Esper announces US withdrawal from INF Treaty, says Pentagon will build new weapons
By SLOBODAN LEKIC AND COREY DICKSTEIN | STARS AND STRIPES Published: August 2, 2019
WASHINGTON – Defense Secretary Mark Esper on Friday announced the official withdrawal of the United States from a key nuclear missile treaty with Russia, blaming Moscow for violating the terms of the 1987 pact and vowing to build new weapons previously banned under the agreement.
“This withdrawal is a direct result of Russia's sustained and repeated violations of the treaty over many years and multiple presidential administrations,” Esper said in a statement emailed to reporters Friday. “… The United States will not remain a party to a treaty while Russia is in deliberate violation.”
The expected move, kick-started by President Donald Trump’s administration about six months ago, formally ends the Intermediate-Range Nuclear Forces Treaty signed by Russia and the United States at the end of the Cold War with the intention of limiting future arms races between the two powers.
Another major arms agreement between the two countries, the larger New START treaty, is set to expire in 2021 and has faced American criticism recently. The potential for its end leaves uncertainty over what limits, if any, will be left on the U.S. and Russian nuclear arsenals after decades of accords.
In Esper’s statement Friday, he said Moscow “is producing and fielding an offensive capability that was prohibited by the INF Treaty,” referencing Russia’s SSC-8 ground cruise missile, which has a range that can rapidly reach most of Western Europe.
Esper said with the INF Treaty lifted, the United States would “fully pursue” a similar weapon. The Pentagon began preliminary research and design on such a missile in 2017, citing Russia’s noncompliance with the treaty.
He vowed to work with American allies to counter Russian actions, such as the deployment of the SSC-8. NATO on Friday endorsed the U.S. decision.
NATO will respond “in a measured and responsible way” to security challenges posed by Russia’s new cruise missiles, the alliance said Friday, following the demise of the INF Treaty, a cornerstone of European security for the past three decades.
“Russia today remains in violation of the INF treaty, despite years of U.S. and Allied engagement, including a final opportunity over six months to honor its treaty obligations,” a statement from the North Atlantic Council, NATO’s top policy body, said Friday. “A situation whereby the United States fully abides by the treaty, and Russia does not, is not sustainable.”
Moscow denies the missile falls outside the limitations of the treaty signed by President Ronald Reagan and Soviet leader Mikhail Gorbachev, which prohibits the two countries from possessing missiles with ranges of 300 to 3,400 miles.
The 29-member NATO alliance has rejected Russia’s claims.
“We regret that Russia has showed no willingness ... to comply with its international obligations,” NATO Secretary-General Jens Stoltenberg said Friday. Russia’s new intermediate-range weapons “can reach European cities within minutes, they are mobile, hard to detect and they also reduce the threshold of any potential use of nuclear weapons in armed conflict.”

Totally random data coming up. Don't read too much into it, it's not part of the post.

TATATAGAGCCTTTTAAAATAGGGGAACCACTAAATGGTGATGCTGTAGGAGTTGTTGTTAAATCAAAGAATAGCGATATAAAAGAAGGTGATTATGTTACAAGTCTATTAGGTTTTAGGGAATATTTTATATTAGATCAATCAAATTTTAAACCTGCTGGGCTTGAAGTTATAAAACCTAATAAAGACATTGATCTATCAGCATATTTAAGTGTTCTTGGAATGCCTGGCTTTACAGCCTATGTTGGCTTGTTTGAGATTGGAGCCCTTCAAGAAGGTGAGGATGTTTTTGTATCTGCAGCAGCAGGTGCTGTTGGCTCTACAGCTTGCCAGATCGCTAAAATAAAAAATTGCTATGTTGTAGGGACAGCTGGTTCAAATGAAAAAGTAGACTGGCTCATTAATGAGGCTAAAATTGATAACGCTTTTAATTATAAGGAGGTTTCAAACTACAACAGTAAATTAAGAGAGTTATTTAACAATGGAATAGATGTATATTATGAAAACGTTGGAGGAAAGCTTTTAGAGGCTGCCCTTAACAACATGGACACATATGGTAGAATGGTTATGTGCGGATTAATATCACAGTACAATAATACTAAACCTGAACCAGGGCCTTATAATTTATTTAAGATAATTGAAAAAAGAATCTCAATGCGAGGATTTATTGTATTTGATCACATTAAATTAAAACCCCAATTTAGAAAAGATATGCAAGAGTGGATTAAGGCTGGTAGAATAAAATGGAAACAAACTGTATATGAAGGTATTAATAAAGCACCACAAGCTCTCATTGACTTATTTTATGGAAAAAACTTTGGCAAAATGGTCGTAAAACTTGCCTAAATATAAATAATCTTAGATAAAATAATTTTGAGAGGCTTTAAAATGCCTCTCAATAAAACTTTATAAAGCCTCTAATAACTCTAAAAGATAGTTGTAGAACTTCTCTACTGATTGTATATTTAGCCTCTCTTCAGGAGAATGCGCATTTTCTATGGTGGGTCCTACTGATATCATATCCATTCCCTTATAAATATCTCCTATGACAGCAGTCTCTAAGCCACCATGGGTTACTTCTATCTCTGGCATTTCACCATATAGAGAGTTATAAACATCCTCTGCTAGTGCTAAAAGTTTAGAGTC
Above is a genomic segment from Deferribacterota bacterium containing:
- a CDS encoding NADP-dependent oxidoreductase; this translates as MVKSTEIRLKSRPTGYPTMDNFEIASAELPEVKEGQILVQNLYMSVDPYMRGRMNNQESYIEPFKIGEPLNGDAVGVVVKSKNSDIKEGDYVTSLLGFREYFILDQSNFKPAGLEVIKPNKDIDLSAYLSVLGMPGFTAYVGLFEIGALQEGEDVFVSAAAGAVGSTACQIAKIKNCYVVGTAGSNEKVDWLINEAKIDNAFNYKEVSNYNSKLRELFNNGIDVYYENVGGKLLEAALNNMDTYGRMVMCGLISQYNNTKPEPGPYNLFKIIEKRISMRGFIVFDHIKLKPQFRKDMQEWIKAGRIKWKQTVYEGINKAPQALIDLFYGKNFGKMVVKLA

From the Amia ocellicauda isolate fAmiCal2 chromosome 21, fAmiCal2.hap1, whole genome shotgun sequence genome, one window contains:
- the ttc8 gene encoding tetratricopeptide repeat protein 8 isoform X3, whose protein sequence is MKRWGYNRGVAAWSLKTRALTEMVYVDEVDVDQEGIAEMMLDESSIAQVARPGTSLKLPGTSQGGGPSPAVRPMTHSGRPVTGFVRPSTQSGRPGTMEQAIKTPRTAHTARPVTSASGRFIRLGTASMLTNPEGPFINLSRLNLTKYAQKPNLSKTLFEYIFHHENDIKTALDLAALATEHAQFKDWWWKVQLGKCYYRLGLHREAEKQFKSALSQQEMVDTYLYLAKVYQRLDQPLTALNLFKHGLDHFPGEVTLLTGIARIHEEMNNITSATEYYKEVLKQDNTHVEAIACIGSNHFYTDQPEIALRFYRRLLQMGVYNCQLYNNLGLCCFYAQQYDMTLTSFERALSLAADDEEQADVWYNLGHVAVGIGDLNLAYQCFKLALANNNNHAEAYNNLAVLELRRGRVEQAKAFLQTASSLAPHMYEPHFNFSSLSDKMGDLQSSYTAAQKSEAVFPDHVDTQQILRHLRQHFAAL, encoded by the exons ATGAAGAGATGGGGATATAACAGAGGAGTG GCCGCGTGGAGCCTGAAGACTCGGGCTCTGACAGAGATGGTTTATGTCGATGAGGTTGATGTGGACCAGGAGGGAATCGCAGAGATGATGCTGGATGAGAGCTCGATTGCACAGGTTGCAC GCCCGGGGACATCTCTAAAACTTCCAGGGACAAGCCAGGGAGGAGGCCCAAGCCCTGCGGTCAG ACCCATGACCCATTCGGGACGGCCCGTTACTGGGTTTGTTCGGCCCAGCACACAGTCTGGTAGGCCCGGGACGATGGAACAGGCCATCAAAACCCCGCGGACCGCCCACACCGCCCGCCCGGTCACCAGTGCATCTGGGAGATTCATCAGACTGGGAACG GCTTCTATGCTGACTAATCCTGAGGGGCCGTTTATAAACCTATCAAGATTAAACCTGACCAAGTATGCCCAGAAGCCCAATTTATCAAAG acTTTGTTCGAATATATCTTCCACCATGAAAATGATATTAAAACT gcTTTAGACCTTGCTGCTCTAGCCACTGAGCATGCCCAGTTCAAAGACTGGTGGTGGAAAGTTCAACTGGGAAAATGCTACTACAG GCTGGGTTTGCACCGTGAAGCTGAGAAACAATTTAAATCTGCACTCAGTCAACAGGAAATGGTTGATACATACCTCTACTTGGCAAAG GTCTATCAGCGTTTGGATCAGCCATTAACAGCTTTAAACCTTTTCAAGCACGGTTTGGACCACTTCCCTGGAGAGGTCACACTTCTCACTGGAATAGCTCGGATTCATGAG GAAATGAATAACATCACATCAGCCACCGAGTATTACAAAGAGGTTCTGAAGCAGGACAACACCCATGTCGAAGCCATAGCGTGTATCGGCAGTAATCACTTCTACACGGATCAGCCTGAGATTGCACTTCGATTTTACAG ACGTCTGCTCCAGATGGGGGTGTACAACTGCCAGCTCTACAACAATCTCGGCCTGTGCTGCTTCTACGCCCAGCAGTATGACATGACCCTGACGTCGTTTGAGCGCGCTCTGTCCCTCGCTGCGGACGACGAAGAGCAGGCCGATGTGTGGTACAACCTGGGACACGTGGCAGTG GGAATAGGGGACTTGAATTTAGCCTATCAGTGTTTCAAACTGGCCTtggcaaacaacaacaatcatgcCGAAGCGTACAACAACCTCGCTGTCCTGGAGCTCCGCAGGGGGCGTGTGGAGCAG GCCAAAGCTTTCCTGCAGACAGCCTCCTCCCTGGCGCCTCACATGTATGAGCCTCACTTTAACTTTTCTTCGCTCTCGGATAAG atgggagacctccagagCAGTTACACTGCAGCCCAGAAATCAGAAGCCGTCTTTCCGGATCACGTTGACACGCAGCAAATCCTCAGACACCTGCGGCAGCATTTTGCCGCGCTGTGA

He has said NATO would maintain a credible deterrent, including the alliance’s nuclear weapons, but without mirroring what Moscow was doing.
“We don’t want a new arms race. That’s the reason we will respond in a responsible and measured way,” Stoltenberg told reporters in Brussels. NATO would look into air and missile defense, better intelligence, exercises and other conventional options, and new initiatives on arms control, he said.
The U.S. Air Force National Air and Space Intelligence Center said the SSC-8, also known as the 9M729, has a maximum range of about 1,550 miles.
Concerns about its range first surfaced in 2015, when Russian warships in the Caspian Sea fired a salvo of the naval version of the cruise missile at targets in Syria, nearly 1,000 miles away.
Russia also has complained for years about the treaty, pointing out that after most Eastern European nations joined NATO in the 1990s, alliance forces could reach the Russian heartland without medium-range weapons.
With the collapse of the INF treaty, U.N. Secretary-General Antonio Guterres warned Thursday of the consequences.
“The world will lose an invaluable brake on nuclear war,” he told reporters in New York. “This will likely heighten, not reduce, the threat posed by ballistic missiles.”
Meanwhile, Trump hasn’t committed to extending or replacing New START, which imposed limits starting in 2018 on the number of U.S. and Russian long-range nuclear warheads and launchers, The Associated Press reported.
Trump has called New START “just another bad deal” made by former President Barack Obama’s administration. Trump’s national security adviser, John Bolton, said in June that it’s unlikely the administration will agree to extend the treaty for five years, which could be done without legislative action in either capital, the AP reported.
Trump has raised the idea of a trilateral deal that would include China.
“We’ll see what happens,” Trump told reporters Thursday at the White House, according to the AP. “I will say Russia would like to do something on a nuclear treaty and that’s OK with me. They’d like to do something and so would I.”
In this Dec. 8, 1987, file photo, President Ronald Reagan, right, shakes hands with Soviet leader Mikhail Gorbachev after the two leaders signed the Intermediate Range Nuclear Forces Treaty to eliminate intermediate-range missiles during a ceremony in the White House East Room in Washington. The U.S. and Russia both walked away from the landmark deal on Friday, Aug. 2, 2019.